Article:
It’s All in the Wrist
By Claire Asher, on 20 December 2013
The evolution of the primate wrist has been dramatic, enabling primates to adapt to a wide variety of lifestyles and walking styles, including tree-swinging, climbing and terrestrial walking both on four legs and two. In hominids, the evolution of the bipedal gait freed up the forelimbs for tool use, and the wrist evolved independently from the feet enabling increasing dexterity that was crucial to human evolution. Recent research in GEE has provided a more thorough analysis of primate wrist evolution, and shed light on a long-standing debate in human evolution: did humans evolve from tree-swingers or knuckle-walkers?
Primates use their limbs to move in a wide variety of different ways, many of which are not seen in other animals alive today, such as vertical clinging, swinging and leaping, and upright walking. Furthermore, within primates, some species have moved towards a more upright stance, freeing the forelimbs for other tasks. This is thought to have been a key aspect of human evolution, increasing our ability to develop and use complex tools, and possibly even playing a role in the evolution of gesture and language. The morphological evolution of primate wrist bones has therefore been of great interest to evolutionary biologists.
Comparative studies looking at humans and other living and extinct apes and monkeys have previously attempted to deduce the early evolution of the human skeleton, in particular how our bipedal stance evolved. However, many of these studies have attempted to determine the rate of evolution (the speed of ticking of the evolutionary clock) using morphological characteristics, which may not provide an accurate view. Recent research by GEE academics, in collaboration with the University of Kent and the Max Planck Institute, has attempted a more rigorous analysis of primate wrist-bone evolution by mapping morphological features onto an independently-generated phylogenetic tree, using molecular methods to estimate the speed of evolution. This method allowed the authors to detect multiple independent appearances of the same feature, as well as more accurately measuring the speed of wrist evolution.
Dr Kivell (University of Kent) and UCL’s Anna Barros and Dr Smaers, compared wrist bone features across 24 living primate species and 16 extinct species. Primate wrists are composed of between 8 and 9 separate bones, and they discovered differing evolutionary patterns for different bones, indicating that each bone evolves at least partly independently from the others. Some of the evolutionary changes that occurred during primate evolution are shared between species which move in similar ways, whilst others are shared between closely related species, regardless of locomotion. Hominids tended to show more morphological variation than monkeys, suggesting stronger selection on the hominid wrist, possible relating to rapid and major changes in body size and locomotion in these species.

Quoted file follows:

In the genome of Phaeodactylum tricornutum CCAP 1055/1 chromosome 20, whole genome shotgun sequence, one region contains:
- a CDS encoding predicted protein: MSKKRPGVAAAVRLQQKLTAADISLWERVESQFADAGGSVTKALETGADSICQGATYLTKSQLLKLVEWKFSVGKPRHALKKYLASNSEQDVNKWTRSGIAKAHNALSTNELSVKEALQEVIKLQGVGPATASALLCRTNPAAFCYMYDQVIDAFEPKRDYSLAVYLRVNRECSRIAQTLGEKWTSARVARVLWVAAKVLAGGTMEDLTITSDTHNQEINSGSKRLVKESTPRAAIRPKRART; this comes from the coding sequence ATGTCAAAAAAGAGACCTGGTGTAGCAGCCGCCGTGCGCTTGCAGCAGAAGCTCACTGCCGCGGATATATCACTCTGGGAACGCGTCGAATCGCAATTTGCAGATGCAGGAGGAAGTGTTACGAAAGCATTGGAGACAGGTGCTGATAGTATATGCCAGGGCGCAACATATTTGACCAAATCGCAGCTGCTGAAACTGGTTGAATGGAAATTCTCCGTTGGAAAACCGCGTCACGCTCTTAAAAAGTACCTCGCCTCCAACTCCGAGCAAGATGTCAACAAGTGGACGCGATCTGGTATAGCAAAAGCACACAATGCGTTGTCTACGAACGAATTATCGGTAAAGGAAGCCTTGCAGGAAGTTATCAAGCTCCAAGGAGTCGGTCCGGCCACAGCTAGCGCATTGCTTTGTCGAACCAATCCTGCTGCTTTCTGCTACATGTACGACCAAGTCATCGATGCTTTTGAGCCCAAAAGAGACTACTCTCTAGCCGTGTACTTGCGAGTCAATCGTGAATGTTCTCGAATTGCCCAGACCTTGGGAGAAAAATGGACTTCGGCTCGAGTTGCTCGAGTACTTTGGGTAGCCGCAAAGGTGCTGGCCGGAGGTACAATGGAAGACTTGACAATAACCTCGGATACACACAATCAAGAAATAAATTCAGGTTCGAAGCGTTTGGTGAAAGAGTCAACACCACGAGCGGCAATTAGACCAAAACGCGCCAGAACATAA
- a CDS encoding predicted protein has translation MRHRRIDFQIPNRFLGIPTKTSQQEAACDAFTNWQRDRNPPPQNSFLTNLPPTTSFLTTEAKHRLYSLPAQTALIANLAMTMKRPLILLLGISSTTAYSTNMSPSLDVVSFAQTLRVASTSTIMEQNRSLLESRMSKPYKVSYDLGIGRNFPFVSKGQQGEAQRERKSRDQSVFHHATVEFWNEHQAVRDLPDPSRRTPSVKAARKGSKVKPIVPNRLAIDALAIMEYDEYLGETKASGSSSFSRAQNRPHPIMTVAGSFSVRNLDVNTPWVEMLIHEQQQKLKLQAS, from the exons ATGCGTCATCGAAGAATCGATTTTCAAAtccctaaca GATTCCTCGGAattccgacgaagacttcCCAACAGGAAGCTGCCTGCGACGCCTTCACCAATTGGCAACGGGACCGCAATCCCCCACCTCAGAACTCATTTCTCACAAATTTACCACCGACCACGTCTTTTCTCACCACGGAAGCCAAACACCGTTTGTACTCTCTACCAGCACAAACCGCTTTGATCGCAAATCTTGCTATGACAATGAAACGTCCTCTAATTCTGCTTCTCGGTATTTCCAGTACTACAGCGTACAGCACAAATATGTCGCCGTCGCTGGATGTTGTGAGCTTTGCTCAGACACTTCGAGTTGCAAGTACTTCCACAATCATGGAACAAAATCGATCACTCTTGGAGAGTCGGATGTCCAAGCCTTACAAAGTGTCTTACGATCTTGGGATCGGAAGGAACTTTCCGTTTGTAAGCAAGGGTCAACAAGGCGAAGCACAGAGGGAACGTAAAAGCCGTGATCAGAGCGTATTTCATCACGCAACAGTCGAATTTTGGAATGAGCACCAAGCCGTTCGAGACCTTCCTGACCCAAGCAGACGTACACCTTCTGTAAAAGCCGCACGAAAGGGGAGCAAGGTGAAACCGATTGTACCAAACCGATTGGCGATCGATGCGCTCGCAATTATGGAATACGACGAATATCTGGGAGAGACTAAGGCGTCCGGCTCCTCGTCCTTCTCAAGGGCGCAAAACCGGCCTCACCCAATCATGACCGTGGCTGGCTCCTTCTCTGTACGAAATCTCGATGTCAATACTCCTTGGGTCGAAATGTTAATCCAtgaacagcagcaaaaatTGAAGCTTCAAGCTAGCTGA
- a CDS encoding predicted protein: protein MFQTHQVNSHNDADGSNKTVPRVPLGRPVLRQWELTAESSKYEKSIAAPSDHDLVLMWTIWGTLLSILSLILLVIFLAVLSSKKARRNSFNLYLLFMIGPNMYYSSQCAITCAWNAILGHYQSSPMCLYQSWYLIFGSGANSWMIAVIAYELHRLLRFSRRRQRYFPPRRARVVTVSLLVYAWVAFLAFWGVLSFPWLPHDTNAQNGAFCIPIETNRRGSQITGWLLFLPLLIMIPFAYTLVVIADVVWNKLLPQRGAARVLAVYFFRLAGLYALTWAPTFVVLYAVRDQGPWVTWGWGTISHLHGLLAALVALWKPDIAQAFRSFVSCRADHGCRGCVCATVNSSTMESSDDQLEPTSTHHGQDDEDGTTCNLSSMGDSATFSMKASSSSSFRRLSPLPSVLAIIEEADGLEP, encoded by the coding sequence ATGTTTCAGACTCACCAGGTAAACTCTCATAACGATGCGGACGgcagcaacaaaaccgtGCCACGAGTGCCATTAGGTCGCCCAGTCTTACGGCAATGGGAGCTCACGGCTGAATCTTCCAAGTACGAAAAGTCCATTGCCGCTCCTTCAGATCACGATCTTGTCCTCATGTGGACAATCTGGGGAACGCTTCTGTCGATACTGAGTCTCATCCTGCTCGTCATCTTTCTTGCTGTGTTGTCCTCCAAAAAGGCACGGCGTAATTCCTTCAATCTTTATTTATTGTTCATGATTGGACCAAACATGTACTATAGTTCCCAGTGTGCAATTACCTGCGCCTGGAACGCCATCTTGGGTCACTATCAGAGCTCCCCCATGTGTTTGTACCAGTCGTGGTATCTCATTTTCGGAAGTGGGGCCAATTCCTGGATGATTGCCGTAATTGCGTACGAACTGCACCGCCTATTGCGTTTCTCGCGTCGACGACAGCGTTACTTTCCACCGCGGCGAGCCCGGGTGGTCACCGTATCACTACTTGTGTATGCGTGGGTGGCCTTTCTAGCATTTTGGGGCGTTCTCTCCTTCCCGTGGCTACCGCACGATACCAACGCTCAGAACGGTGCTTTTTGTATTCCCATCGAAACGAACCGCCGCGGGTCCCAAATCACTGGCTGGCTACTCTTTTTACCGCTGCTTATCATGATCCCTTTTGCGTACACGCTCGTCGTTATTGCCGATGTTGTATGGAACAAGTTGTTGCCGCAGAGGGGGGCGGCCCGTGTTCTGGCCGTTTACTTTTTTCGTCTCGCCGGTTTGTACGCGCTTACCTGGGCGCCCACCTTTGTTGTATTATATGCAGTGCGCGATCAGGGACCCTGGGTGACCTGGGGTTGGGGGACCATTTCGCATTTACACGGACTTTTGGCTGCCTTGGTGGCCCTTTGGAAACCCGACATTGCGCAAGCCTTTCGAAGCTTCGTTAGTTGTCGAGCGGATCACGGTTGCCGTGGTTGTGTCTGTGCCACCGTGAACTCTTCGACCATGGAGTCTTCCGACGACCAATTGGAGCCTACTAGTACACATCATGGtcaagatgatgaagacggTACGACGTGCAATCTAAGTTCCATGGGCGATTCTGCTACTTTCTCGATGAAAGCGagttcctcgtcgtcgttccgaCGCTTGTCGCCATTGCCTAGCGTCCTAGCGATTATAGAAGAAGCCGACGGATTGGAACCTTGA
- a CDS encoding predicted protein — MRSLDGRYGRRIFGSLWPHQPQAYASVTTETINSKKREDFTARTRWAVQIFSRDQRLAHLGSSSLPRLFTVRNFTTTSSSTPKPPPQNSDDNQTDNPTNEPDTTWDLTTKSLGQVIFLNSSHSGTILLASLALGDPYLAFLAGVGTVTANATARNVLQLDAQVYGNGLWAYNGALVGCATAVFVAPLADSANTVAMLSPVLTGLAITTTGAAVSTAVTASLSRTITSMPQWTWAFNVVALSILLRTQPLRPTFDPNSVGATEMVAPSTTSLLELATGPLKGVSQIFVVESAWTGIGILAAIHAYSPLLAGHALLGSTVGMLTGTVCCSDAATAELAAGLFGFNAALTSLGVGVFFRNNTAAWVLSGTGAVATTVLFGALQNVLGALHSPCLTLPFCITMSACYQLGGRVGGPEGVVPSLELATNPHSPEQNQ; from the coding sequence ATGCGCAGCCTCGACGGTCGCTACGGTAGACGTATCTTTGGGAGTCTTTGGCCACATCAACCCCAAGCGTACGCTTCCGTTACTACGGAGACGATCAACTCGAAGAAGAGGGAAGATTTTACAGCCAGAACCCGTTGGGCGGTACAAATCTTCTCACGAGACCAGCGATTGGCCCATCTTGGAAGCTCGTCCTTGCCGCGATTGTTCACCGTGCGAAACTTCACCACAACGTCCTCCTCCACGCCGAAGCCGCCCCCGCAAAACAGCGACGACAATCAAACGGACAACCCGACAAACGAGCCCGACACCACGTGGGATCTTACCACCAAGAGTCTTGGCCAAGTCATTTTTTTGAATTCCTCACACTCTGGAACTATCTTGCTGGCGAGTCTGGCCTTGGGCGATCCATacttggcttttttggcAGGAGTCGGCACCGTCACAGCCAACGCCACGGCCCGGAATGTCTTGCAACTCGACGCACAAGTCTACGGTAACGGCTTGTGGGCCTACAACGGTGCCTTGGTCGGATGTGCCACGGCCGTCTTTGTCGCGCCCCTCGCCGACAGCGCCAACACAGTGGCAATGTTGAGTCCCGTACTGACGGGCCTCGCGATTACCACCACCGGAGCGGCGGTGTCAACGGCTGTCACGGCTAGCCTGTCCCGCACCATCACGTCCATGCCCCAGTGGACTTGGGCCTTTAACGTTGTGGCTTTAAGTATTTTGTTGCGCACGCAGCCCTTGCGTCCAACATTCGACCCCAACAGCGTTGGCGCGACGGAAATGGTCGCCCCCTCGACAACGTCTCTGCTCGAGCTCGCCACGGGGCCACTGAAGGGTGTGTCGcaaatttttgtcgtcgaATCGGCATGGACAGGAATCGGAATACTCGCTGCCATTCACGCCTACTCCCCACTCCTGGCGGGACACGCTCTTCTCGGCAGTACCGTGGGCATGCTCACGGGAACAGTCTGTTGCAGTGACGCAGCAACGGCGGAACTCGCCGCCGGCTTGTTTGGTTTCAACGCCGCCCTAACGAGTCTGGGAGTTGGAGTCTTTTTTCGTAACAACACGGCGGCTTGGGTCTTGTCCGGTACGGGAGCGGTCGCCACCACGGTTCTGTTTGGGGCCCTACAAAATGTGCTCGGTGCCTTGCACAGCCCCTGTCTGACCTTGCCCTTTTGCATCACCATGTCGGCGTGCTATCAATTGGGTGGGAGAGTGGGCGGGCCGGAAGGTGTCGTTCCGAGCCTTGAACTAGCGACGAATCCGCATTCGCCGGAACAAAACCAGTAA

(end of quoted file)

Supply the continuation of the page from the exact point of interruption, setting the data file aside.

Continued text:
This study also sheds light on a long-standing debate over the early evolution of bipedalism in hominids; competing hypotheses have suggested that humans evolved to an upright position from a knuckle-walking stance (e.g. modern Gorillas), or that they evolved from an aboreal, tree-swinging ancestor. The results of this study show adaptations in the hominid wrist bone, which appeared in parallel with Gorillas and Chimpanzees, that are consistent with increased weight being placed on the wrist during knuckle-walking. Thus, it seems more likely that humans evolved from a knuckle-walking, terrestrial ancestor.
Our bipedal stance came with a huge number of skeletal adaptations, and enabled us to adapt to new environments. It may also have been crucial in freeing up our hands for other tasks, which in turn played a role in our intellectual development. Understanding how our skeleton, particularly our hands and feet, evolved through the primate lineage therefore sheds light on some of the deepest aspects of humanity. The bones in the primate wrist have evolved at least partly independently from each other, and this has generated a large variety of wrist morphologies, adapting different primate species to different modes of locomotion. Early hominids likely evolved their bipedal stance from a knuckle-walking ancestor, rather than an arboreal tree-swinger.
This research was made possible by funding from the Natural Environment Research Council (NERC), the Natural Sciences and Engineering Research Council of Canada (NSERC), the Fundação para a Ciência e a Tecnologia , the Max Planck Society , and a General Motors Women in Science and Mathematics Award